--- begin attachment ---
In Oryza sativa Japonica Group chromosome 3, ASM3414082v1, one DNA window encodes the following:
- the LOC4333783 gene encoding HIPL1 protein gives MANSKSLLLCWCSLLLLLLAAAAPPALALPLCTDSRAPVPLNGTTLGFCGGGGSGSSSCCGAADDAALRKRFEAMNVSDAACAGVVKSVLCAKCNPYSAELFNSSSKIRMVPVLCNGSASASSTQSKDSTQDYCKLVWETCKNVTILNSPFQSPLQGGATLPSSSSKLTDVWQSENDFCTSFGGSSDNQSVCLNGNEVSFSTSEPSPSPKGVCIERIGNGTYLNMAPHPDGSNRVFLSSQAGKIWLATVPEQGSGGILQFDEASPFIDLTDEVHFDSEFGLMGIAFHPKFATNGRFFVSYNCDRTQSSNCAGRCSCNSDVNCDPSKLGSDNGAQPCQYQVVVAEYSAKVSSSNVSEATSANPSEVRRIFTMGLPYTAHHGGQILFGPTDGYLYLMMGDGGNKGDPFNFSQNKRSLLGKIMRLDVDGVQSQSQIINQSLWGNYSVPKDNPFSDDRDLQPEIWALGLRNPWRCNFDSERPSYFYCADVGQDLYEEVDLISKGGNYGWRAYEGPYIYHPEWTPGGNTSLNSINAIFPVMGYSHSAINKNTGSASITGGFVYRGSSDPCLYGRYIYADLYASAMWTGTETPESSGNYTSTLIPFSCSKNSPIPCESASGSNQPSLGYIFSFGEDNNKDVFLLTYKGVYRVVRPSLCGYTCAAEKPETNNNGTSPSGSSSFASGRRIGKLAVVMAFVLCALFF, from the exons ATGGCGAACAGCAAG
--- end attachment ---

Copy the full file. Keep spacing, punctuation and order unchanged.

In Oryza sativa Japonica Group chromosome 3, ASM3414082v1, one DNA window encodes the following:
- the LOC4333783 gene encoding HIPL1 protein gives MANSKSLLLCWCSLLLLLLAAAAPPALALPLCTDSRAPVPLNGTTLGFCGGGGSGSSSCCGAADDAALRKRFEAMNVSDAACAGVVKSVLCAKCNPYSAELFNSSSKIRMVPVLCNGSASASSTQSKDSTQDYCKLVWETCKNVTILNSPFQSPLQGGATLPSSSSKLTDVWQSENDFCTSFGGSSDNQSVCLNGNEVSFSTSEPSPSPKGVCIERIGNGTYLNMAPHPDGSNRVFLSSQAGKIWLATVPEQGSGGILQFDEASPFIDLTDEVHFDSEFGLMGIAFHPKFATNGRFFVSYNCDRTQSSNCAGRCSCNSDVNCDPSKLGSDNGAQPCQYQVVVAEYSAKVSSSNVSEATSANPSEVRRIFTMGLPYTAHHGGQILFGPTDGYLYLMMGDGGNKGDPFNFSQNKRSLLGKIMRLDVDGVQSQSQIINQSLWGNYSVPKDNPFSDDRDLQPEIWALGLRNPWRCNFDSERPSYFYCADVGQDLYEEVDLISKGGNYGWRAYEGPYIYHPEWTPGGNTSLNSINAIFPVMGYSHSAINKNTGSASITGGFVYRGSSDPCLYGRYIYADLYASAMWTGTETPESSGNYTSTLIPFSCSKNSPIPCESASGSNQPSLGYIFSFGEDNNKDVFLLTYKGVYRVVRPSLCGYTCAAEKPETNNNGTSPSGSSSFASGRRIGKLAVVMAFVLCALFF, from the exons ATGGCGAACAGCAAG